Huntington Beach Energy Project nears California commission decision

On Oct. 9, the Huntington Beach Energy Project Committee handling the California Energy Commission review of a proposed repowering project issued its Revised Presiding Member’s Proposed Decision on the Huntington Beach Energy Project (project).

The committee assigned to conduct these proceedings, made up of two commissioners, will hold two closed session committee conferences on the decision on Oct. 22 and Oct. 27 in Sacramento.

The open portion of the conferences will be convened, public comment taken, and then the closed sessions will begin. The open meetings will be reconvened to announce the conclusion of the closed sessions and then adjourn.

The deadline for intervener and public comments on the decision is Oct. 24. The full commission will consider the proposed decision, the committee recommendations, and any further matters on Oct. 29 in Sacramento.

In June 2012, AES Southland Development LLC, which is a unit of AES Corp., submitted an Application for Certification on the project, a natural-gas-fired, combined cycle and air-cooled facility located in the city of Huntington Beach, Orange County.

The project would be constructed within the existing footprint of the still-operating Huntington Beach Generation Station. Project construction will require the removal of the existing Units 1, 2, and 5. HBGS Units 3 and 4 were licensed through the commission and demolition of these units is authorized under that license and will proceed irrespective of the project.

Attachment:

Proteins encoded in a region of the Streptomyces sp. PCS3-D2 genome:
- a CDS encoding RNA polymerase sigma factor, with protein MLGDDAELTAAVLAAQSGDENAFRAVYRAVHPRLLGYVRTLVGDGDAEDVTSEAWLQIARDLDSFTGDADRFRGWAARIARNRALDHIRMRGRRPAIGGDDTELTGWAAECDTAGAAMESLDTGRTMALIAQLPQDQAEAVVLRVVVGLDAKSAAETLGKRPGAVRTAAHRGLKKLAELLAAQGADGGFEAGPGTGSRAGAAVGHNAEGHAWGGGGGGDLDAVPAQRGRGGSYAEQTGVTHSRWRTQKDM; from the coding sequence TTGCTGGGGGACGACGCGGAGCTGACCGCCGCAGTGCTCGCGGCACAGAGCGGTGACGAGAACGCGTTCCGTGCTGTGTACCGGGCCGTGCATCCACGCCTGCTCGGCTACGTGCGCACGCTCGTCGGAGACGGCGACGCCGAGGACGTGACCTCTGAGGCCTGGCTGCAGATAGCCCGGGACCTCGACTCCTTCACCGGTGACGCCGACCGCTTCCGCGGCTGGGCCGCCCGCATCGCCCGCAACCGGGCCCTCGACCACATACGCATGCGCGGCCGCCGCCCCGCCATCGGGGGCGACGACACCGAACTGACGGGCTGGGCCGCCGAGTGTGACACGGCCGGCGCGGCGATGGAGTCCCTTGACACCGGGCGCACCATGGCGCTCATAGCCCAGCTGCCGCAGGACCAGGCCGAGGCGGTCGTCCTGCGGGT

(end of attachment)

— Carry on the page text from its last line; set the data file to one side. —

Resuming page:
The new project facility would use evaporative air cooling, eliminating the existing power plant generators’ daily need for large quantities of ocean water for purposes of once-through cooling. Elimination of once-through cooling is a key policy priority in California.

Two, 230-kV transmission interconnections will connect both project power blocks to the existing Southern California Edison 230-kV switchyard that is located on a separate parcel within the existing HBGS site. Natural gas would be delivered to project via an existing Southern California Gas 16-inch-diameter pipeline.

If approved by the commission, project demolition and construction is proposed to take about 90 months to complete. Power Block 1 would begin commercial operation in late 2018 or early 2019, and Power Block 2 would begin commercial operation in mid 2020.

The capital cost for the project (i.e., demolition of Units 1, 2, and 5 and construction of Power Blocks 1 and 2) is estimated to exceed $500 million.

The existing power plant has five steam units (Units 1, 2, 3, 4, and 5). Units 1 and 2 are currently operational. Unit 5 was retired in 2002. Units 3 and 4 are owned by Edison Mission Huntington Beach LLC.

Effective in October 2012, Units 3 and 4 ceased commercial operation and their capacity credits were transferred to the Walnut Creek Energy Park, a 500 MW generating facility located in city of Industry, California. In September 2012, the California Independent System Operator (California ISO) approved a must-run contract on Units 3 and 4, and they were temporarily returned to service, which was possible because Walnut Creek had not yet used the capacity credits.